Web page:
Agnes Heller Inspires a Full House as She Receives the Wallenberg Medal
The video of the lecture is now available.
“I lived in a time when we needed heroes,” Agnes Heller, 2014 Wallenberg Medalist, says when discussing being a good citizen and the ways in which that has played out in her life. Dr. Heller, a world-renowned philosopher and Holocaust survivor has spent decades as a vocal defender of human rights, speaking out against totalitarian regimes and seeking an understanding of how evil exists in the world.
The 2014 Wallenberg Lecture brought together almost 1,000 students, faculty, staff and community members, to honor her accomplishments as a courageous scholarly and public voice who is concerned with fundamental questions of morality under the conditions of modernity, and to hear her talk about her personal and intellectual story.
Before U-M President Mark S. Schlissel presented the Wallenberg Medal to Dr. Heller, he remarked, “At the University of Michigan, traditions are measured in big, powerful terms – like lives saved, generations inspired, and understanding increased across the full breadth of humanity. They include a deep commitment to improving our world, and they are often represented by heroic alumni, like Raoul Wallenberg. The Wallenberg Medal is one of Michigan’s finest traditions, and since 1990 it has become another example of the excellence of this university.” In describing her, he said, “Throughout her life, Dr. Heller has never wavered from her commitment to opposing totalitarianism, fiercely criticizing those who abuse power and demanding that all voices be heard.”
In a conversation with Scott Spector, Professor of Germanic Languages and Literatures, Professor of History and Professor of Judaic Studies in LSA, Dr. Heller spoke of what it means to be a good citizen: “You sacrifice work, time, money for the sake of things you believe to be important.” She talked of her experience as a Holocaust survivor living in Budapest under oppressive regimes that placed significant limits on the autonomy of public universities.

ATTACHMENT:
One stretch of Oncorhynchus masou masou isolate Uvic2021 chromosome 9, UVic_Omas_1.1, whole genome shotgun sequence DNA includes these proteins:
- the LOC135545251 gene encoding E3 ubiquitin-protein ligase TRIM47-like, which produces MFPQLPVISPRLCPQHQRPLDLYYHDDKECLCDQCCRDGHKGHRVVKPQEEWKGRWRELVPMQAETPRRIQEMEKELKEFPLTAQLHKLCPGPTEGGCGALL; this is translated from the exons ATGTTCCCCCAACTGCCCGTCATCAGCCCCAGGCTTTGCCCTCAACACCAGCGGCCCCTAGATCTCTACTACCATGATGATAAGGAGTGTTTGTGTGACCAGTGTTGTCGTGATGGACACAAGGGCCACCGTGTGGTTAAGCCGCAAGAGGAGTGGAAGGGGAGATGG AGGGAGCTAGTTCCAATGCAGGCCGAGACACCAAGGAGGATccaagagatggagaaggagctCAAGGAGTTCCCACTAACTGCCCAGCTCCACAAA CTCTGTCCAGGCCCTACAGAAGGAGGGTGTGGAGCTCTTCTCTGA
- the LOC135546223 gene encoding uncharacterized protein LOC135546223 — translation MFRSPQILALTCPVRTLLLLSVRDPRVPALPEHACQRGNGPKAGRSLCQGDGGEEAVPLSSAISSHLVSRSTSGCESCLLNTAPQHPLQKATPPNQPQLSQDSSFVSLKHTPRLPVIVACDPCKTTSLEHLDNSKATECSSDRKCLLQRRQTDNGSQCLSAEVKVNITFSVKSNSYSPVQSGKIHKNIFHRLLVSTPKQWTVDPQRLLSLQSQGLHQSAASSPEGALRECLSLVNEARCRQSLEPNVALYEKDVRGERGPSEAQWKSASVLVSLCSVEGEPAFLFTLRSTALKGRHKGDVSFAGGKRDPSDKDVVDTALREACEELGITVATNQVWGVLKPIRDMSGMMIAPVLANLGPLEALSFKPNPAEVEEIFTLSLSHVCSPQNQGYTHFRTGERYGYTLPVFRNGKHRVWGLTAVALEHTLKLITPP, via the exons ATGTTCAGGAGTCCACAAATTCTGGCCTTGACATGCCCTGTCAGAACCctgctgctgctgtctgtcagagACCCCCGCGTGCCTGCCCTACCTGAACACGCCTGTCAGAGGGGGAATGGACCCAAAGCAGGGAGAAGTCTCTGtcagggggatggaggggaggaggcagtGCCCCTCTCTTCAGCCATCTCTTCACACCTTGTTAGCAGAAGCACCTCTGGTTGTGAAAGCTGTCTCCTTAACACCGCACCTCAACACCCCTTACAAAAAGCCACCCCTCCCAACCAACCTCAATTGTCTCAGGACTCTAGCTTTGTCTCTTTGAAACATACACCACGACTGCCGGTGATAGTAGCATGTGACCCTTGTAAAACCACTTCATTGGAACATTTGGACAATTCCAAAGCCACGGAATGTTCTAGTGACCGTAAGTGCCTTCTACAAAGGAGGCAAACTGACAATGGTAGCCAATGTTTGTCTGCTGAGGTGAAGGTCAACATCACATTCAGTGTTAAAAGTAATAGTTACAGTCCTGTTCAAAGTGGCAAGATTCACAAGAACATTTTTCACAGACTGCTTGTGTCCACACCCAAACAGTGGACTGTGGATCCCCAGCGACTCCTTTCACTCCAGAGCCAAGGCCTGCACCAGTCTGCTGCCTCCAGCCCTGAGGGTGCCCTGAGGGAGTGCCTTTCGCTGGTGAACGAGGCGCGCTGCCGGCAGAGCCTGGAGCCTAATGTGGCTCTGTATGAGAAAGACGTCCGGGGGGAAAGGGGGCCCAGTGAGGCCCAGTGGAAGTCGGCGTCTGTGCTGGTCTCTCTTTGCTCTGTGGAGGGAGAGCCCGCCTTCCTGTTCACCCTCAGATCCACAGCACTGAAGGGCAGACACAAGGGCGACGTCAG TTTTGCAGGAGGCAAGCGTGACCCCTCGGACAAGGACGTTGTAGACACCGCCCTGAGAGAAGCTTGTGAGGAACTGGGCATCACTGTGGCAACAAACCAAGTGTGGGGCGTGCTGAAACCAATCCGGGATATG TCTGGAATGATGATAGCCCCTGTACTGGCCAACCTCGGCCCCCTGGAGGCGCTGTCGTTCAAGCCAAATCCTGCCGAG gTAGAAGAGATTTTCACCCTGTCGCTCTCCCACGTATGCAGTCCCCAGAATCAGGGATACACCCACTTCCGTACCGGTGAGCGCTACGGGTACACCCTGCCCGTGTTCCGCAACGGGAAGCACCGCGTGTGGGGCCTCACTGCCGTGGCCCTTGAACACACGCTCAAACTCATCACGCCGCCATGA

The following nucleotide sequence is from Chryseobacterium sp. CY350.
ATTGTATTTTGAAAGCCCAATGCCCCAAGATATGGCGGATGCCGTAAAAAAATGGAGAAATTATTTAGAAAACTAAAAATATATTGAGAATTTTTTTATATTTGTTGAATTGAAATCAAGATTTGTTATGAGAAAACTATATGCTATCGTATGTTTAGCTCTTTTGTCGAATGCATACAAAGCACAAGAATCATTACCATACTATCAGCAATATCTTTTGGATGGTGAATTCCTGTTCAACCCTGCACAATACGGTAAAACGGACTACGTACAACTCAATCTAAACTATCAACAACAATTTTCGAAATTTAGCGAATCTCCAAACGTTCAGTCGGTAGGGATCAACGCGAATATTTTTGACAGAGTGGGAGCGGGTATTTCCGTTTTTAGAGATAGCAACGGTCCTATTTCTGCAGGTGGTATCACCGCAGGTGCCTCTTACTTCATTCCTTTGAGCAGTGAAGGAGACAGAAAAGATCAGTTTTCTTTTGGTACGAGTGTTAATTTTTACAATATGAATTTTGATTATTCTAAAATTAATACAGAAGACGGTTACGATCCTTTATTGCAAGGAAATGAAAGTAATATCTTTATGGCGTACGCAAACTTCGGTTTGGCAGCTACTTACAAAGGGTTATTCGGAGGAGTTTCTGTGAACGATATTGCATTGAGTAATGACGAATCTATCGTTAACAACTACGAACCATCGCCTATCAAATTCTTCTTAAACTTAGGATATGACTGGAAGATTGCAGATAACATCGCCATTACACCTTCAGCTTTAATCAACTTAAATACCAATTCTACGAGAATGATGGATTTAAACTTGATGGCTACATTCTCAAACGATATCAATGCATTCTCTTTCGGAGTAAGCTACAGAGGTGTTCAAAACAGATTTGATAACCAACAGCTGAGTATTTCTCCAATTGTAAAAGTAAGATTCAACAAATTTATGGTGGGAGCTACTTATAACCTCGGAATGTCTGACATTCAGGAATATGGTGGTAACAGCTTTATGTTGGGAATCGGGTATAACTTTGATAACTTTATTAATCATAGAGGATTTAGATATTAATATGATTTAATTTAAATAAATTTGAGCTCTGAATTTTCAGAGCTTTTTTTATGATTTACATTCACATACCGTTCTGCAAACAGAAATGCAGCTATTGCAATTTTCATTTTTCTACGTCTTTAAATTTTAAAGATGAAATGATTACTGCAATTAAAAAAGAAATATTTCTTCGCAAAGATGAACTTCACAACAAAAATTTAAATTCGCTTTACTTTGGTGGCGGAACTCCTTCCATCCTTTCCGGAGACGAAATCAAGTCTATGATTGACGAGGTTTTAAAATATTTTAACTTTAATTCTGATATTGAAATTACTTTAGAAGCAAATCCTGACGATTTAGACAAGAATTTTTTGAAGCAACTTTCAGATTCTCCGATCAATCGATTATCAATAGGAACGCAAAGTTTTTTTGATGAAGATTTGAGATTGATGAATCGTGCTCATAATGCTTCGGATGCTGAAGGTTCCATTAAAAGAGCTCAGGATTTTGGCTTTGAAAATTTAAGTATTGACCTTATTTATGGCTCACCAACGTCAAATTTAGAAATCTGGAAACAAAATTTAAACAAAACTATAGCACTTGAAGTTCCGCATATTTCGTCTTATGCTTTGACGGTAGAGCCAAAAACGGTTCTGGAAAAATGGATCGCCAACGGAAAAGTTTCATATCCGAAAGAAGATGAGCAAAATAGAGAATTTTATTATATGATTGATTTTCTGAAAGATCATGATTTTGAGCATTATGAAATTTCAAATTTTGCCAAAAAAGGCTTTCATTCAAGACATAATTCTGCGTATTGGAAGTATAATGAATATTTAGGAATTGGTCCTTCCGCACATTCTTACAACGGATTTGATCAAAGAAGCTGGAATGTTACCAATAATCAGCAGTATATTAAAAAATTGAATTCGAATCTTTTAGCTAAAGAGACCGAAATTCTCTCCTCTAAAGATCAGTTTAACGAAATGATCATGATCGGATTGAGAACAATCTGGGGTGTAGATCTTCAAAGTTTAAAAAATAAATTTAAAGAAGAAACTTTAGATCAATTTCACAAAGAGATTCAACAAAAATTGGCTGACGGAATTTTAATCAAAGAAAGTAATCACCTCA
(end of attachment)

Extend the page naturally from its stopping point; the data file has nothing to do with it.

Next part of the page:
Spector asked Dr. Heller to discuss the difficulty of returning to Hungary in 2009 and seeing freedoms and liberties diminish as the political climate in Hungary worsened in the last few years. “I returned to Hungary entirely in 2009 to a situation that was already bad.” She described watching the democratic dictatorship decide laws, limit the freedom of the press and centralize power. “I returned because I have something to do here. It is my duty to participate in public life as long as public life exists.”
She mentioned the role Marie Curie played in helping her see that women can have everything. She held onto that desire and acted on it when the country was liberated in 1953. “I had to be a scholar, it was very important to me. I had to go to university when I got the chance. I was an opportunist.”
The evening was also an opportunity for old family friends to meet. Dr. Heller got the chance to meet the daughter of one of her mother’s oldest friends who had emigrated to Michigan forty years ago. During their friendship in Budapest, the two women narrowly escaped capture by German soldiers multiple times, once when Dr. Heller’s mother was living in one of the protected buildings designated with Swedish sovereignty by Raoul Wallenberg. They visited with one another over the course of their lifetimes, despite the distance between them, and the opportunity for the daughters to meet after all these years was a wonderful way to honor the history and legacy of their mothers.
Dr. Heller has visited with many students and faculty while at the University of Michigan this week. John Godfrey, Chair of the Wallenberg Executive Committee and Assistant Dean of the Rackham Graduate School, commented, “Agnes is indefatigable. She is splendid and gave a master class in engaged teaching. Never before have we had a speaker so directly connect with the audience.”
A video of the event will be posted on the Wallenberg Legacy website later this week.